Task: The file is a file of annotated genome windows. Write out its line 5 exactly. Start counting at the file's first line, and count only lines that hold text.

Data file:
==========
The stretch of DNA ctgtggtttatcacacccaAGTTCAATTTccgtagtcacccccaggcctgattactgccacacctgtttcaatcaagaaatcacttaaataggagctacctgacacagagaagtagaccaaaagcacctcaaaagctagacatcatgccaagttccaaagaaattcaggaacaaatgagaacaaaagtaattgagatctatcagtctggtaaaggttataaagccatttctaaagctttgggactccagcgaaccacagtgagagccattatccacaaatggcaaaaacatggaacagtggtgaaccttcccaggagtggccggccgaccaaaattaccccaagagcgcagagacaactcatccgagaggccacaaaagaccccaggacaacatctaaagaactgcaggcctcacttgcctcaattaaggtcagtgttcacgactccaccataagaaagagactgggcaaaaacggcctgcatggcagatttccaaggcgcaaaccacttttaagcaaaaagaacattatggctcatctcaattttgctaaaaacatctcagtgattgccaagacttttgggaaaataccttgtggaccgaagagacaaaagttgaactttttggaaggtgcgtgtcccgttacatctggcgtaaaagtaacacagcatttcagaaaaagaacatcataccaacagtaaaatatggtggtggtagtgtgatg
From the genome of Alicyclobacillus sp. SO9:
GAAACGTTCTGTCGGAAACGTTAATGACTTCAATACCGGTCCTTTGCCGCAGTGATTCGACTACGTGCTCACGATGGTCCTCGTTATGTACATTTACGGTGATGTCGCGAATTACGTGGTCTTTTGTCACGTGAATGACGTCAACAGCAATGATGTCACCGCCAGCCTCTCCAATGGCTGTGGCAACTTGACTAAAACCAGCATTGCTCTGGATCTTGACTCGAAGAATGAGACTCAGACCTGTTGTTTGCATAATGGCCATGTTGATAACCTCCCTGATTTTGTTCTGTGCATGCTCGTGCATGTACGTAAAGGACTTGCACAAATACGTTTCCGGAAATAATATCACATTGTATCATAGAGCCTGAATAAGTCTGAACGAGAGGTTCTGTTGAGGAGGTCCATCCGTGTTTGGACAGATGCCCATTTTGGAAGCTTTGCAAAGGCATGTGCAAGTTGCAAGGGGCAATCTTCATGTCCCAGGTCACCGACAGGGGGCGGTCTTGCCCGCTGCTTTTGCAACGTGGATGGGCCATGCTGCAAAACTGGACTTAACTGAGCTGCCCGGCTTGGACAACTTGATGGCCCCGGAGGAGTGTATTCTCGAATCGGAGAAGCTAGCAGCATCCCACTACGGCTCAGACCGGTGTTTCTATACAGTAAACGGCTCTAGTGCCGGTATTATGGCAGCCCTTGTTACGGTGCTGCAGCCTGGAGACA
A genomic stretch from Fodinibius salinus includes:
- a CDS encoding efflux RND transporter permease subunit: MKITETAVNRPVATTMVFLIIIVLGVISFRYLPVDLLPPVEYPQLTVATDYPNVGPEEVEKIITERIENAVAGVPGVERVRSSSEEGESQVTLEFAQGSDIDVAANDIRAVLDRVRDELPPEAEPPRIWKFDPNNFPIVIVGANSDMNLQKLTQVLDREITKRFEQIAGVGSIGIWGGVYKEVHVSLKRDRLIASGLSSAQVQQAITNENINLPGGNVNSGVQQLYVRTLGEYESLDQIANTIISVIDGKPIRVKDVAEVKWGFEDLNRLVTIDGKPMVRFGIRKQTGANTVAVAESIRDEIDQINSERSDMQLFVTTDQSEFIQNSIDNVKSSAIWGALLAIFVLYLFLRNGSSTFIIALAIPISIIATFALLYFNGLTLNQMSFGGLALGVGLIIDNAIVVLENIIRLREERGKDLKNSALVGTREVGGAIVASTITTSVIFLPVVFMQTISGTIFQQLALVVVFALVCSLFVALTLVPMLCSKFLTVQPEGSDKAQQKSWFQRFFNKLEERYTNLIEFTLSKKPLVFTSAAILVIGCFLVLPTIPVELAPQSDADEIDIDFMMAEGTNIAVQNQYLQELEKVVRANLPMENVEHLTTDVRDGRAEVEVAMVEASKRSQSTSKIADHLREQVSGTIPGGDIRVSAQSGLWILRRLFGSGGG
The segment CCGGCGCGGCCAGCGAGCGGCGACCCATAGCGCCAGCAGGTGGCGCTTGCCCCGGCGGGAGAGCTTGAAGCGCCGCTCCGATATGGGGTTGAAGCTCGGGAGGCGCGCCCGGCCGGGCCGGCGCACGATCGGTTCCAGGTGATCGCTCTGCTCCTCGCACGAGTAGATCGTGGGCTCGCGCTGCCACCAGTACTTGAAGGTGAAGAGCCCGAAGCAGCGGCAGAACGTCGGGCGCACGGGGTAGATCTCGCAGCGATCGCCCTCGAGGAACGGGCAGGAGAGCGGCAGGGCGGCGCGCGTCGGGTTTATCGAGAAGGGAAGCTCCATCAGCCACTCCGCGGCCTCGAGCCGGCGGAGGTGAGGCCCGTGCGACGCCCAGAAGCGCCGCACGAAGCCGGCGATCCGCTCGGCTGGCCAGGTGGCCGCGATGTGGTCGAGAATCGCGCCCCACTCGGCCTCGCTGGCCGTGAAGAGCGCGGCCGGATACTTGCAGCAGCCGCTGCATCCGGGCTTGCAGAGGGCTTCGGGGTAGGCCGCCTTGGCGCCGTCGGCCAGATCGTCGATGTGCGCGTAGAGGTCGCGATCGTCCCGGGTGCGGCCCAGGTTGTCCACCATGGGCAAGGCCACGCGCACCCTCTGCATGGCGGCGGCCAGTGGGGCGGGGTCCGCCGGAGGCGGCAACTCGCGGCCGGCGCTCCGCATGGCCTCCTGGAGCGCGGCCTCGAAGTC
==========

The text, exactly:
- a CDS encoding efflux RND transporter permease subunit: MKITETAVNRPVATTMVFLIIIVLGVISFRYLPVDLLPPVEYPQLTVATDYPNVGPEEVEKIITERIENAVAGVPGVERVRSSSEEGESQVTLEFAQGSDIDVAANDIRAVLDRVRDELPPEAEPPRIWKFDPNNFPIVIVGANSDMNLQKLTQVLDREITKRFEQIAGVGSIGIWGGVYKEVHVSLKRDRLIASGLSSAQVQQAITNENINLPGGNVNSGVQQLYVRTLGEYESLDQIANTIISVIDGKPIRVKDVAEVKWGFEDLNRLVTIDGKPMVRFGIRKQTGANTVAVAESIRDEIDQINSERSDMQLFVTTDQSEFIQNSIDNVKSSAIWGALLAIFVLYLFLRNGSSTFIIALAIPISIIATFALLYFNGLTLNQMSFGGLALGVGLIIDNAIVVLENIIRLREERGKDLKNSALVGTREVGGAIVASTITTSVIFLPVVFMQTISGTIFQQLALVVVFALVCSLFVALTLVPMLCSKFLTVQPEGSDKAQQKSWFQRFFNKLEERYTNLIEFTLSKKPLVFTSAAILVIGCFLVLPTIPVELAPQSDADEIDIDFMMAEGTNIAVQNQYLQELEKVVRANLPMENVEHLTTDVRDGRAEVEVAMVEASKRSQSTSKIADHLREQVSGTIPGGDIRVSAQSGLWILRRLFGSGGG